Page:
. in the united states, the richest 1% owned 38% of all wealth. the bottom 90% hold 73% of all debt. we are wiping out the planet and the public is left holding the bag. we definitely need something completely different. putting the moral outrage aside for a second, this situation also puts cities at great risk. we've only gotten a taste of the destruction that -- disruption as possible with the numerous revolutions that broke out. the crisis will land hardest in cities. i see city's borrowing language from complexity theory, i see the boys and a critical state. it is a new situation. 50% of global population is urban, young, and connected by mobile phones. the young are the hardest hit here. in spain, the unemployment rate for young adults is around 50%. in the united states, college graduates are leaving school with an average of $24,000 in student loan debt into labor market for their age group that has not been as bad as it is today since the depression or the 1940's. the smallest thing can trigger a crisis now. it is a powder keg. on the other hand, along with this crisis is a powerful new se
is close within a handful, it almost guarantees that romney will be the next president of the united states. unless there is real slipping, he will win. lou: we will share with our viewers in a few minutes a view that is going to extend a lot of people because there is another group, a key group of voters who are moving toward the governor, and this will rattle the white house and the folks in chicago working for obama's reelection just as you have done for them here tonight. stephen hayes. let's take a look at the box office. the 20th century fox thriller reading the box office. up next, the coal miners of america have a simple, direct message for president obama. coming up, we will tell you what that message is. and a tight race, when you look closely at the numbers, some very interesting developments among key voter groups and they're moving toward the romney-ryan ticket. next in the "chalk talk." ♪ [ male announcer ] how do you make 70,000rades a second... ♪ reach one customer at a time? ♪ or help doctors turn billions of bytes of shareinformation... ♪ into a fifth anniversa of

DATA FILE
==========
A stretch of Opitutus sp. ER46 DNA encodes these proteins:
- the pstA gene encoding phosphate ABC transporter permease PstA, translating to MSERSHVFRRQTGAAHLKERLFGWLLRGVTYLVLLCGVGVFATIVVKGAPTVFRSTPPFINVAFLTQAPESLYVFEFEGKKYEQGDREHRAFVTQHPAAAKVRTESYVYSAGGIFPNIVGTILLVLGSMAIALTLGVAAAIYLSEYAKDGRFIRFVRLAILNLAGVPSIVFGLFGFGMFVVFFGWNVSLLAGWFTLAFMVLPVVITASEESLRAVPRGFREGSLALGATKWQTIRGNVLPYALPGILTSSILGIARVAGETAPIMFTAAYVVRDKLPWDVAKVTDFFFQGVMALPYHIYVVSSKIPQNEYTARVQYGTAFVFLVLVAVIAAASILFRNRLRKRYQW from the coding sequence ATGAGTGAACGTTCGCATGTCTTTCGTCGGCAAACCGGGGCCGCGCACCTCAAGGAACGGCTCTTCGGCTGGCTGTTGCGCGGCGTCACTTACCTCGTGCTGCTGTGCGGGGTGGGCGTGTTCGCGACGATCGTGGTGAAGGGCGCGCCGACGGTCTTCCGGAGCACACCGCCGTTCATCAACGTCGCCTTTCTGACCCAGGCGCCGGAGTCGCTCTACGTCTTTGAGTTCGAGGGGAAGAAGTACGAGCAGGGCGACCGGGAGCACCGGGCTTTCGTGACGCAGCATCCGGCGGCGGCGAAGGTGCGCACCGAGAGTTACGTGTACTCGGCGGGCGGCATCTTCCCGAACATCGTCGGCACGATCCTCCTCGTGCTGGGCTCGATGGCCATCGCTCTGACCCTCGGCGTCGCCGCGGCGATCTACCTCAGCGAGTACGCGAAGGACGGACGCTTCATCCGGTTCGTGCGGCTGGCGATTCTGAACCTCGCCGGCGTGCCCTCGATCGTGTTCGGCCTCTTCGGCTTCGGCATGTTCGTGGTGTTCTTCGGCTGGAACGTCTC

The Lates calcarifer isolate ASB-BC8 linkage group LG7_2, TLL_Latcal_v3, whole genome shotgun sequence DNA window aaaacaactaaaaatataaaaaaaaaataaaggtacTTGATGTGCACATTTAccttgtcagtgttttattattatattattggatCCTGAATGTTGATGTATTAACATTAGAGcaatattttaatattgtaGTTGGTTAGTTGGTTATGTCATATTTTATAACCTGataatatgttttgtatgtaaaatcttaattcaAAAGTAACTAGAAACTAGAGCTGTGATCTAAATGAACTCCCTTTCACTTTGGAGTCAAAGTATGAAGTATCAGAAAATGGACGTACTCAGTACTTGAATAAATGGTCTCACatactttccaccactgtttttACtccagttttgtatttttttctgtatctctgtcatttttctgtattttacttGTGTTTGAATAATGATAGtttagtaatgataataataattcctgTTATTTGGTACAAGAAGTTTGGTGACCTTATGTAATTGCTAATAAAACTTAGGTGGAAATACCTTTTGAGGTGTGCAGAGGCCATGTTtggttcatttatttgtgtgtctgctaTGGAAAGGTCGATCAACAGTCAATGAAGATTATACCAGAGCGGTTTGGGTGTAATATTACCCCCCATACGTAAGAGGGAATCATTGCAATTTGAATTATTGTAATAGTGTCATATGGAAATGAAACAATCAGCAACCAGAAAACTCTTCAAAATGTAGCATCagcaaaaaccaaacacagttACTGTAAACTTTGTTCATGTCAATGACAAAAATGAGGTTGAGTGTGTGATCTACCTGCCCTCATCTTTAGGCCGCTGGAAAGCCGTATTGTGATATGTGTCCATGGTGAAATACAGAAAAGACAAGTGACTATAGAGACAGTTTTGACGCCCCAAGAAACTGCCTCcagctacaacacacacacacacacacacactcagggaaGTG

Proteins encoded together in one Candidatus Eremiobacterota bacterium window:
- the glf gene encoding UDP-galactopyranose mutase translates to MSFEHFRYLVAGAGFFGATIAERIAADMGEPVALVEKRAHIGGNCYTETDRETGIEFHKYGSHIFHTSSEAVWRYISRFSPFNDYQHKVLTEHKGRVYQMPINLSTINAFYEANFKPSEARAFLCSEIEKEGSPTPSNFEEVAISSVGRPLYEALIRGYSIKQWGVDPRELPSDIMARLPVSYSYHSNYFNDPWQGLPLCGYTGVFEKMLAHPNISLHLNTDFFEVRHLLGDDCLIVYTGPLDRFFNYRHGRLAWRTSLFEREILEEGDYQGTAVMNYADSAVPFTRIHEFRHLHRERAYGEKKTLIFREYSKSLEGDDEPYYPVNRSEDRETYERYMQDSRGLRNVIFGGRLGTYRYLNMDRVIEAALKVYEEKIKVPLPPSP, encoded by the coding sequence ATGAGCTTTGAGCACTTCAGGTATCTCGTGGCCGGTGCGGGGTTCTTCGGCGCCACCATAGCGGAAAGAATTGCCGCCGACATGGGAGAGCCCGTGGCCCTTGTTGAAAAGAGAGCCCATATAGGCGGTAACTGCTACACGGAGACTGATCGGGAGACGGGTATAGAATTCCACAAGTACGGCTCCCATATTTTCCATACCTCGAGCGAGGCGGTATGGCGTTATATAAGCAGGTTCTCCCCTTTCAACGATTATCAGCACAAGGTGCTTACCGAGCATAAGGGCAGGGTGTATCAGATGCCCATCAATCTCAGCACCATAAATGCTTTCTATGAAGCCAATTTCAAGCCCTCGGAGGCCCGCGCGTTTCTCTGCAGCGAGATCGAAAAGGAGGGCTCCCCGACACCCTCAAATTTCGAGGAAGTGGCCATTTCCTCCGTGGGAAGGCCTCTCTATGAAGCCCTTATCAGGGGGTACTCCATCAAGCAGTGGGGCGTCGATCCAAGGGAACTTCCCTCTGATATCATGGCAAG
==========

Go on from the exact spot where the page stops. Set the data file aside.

. the president of united states was not warned. that was a big oversight. the plane got shot down. 1968. a big to do. the cold war ended a very dangerous phase. the cia basically portrayed -- the trade -- betrayed. eisenhower was mad at himself that he did not fire dulles. i took his son, john. he was 90 years old. very much alert. i had lunch with him recently. really interesting guy. he worked in the white house for his father. john eisenhower, as they flew to that summit meeting, john eisenhower went to his father and said, you should have fired him eisenhower blew up defensively and told off his son. he blew up because he was mad at himself for not allowing him -- for not firing allen dulles earlier. it reminded me of george bush. they are similar, george h. w. bush. they would say things like, i am president and you are not. eisenhower said to his son, i am the president and you are not. it is a feeble defense. do not question my judgment. eisenhower is not that way normally. he welcomed criticism and would engage in debates. on something like this, i think he knew he had blown it. he reg
is it's unl changing is that he wants to be president of the united states of america. >> when the criticism of this guy, when you say he's rude i don't understand that. >> really? >> he didn't cuss, talk about their mother, that's what people do when they're having a conversation, whether it's somebody on the right or the left. mitt romney was very aggressive in the presidential debate and some pooirm were saying that they were bordering on rude. but guess what? he won the debate. you may think joe biden is rude but that's part of it when you're in a debate. >> you drew a corollary to how people are in life. that's not necessarily a net positive. but i'll say this. to the -- "meet the press" joe biden did dominate but he motivated both bases. the left and the right. the question is, how are the mannerisms and how that rudeness might play off of independence. and i'll say one more thing we might be confused about the word "authentic." i believe should he walk up right here right now i'll see the guy i saw in the debate but that doesn't mean unimpeachable. authentic and truthful
. >> at the top levels the united states is responsible for everything that happens on his watch. these were judgments that were made by the security folks at the state department. we are going to review that whole process and see how that decision was made why those decisions are made and how we adjust in the future to make sure we are giving diplomats the maximum protection we can. the senate has launched a bipartisan probe of the attack and the administration's response. heather? >> kelly, thanks very much. moving on to the presidential race and a look at who is talking. the second debate against president obama and mitt romney will take place tomorrow night at long island new york. the president faces criticism after the first debate for what many said was a poor performance. >> following that show down mitt romney saw a surge in the polls as we are seeing right now. the talk show circuit both campaigns are out in full force talking about the strategies ahead of the debate. previewing what will be a more aggressive approach. listen here. >> i think the president nobody is a harsher criti